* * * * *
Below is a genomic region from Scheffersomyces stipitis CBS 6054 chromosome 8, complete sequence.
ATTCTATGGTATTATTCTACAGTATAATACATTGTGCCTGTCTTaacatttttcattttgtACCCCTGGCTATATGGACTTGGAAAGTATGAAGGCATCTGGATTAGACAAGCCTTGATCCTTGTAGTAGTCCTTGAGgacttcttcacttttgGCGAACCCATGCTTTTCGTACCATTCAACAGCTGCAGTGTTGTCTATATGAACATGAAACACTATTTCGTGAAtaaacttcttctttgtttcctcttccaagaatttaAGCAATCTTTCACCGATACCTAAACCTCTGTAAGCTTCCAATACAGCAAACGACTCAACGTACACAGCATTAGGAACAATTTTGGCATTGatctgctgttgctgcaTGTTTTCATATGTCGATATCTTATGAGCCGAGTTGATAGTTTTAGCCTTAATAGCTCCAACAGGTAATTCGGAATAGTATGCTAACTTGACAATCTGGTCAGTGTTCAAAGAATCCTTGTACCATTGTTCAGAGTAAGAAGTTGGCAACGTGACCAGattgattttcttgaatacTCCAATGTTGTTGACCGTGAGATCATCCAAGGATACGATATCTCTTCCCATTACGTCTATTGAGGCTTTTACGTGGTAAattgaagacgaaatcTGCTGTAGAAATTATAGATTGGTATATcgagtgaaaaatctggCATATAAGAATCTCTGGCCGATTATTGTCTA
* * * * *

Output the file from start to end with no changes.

Below is a genomic region from Scheffersomyces stipitis CBS 6054 chromosome 8, complete sequence.
ATTCTATGGTATTATTCTACAGTATAATACATTGTGCCTGTCTTaacatttttcattttgtACCCCTGGCTATATGGACTTGGAAAGTATGAAGGCATCTGGATTAGACAAGCCTTGATCCTTGTAGTAGTCCTTGAGgacttcttcacttttgGCGAACCCATGCTTTTCGTACCATTCAACAGCTGCAGTGTTGTCTATATGAACATGAAACACTATTTCGTGAAtaaacttcttctttgtttcctcttccaagaatttaAGCAATCTTTCACCGATACCTAAACCTCTGTAAGCTTCCAATACAGCAAACGACTCAACGTACACAGCATTAGGAACAATTTTGGCATTGatctgctgttgctgcaTGTTTTCATATGTCGATATCTTATGAGCCGAGTTGATAGTTTTAGCCTTAATAGCTCCAACAGGTAATTCGGAATAGTATGCTAACTTGACAATCTGGTCAGTGTTCAAAGAATCCTTGTACCATTGTTCAGAGTAAGAAGTTGGCAACGTGACCAGattgattttcttgaatacTCCAATGTTGTTGACCGTGAGATCATCCAAGGATACGATATCTCTTCCCATTACGTCTATTGAGGCTTTTACGTGGTAAattgaagacgaaatcTGCTGTAGAAATTATAGATTGGTATATcgagtgaaaaatctggCATATAAGAATCTCTGGCCGATTATTGTCTA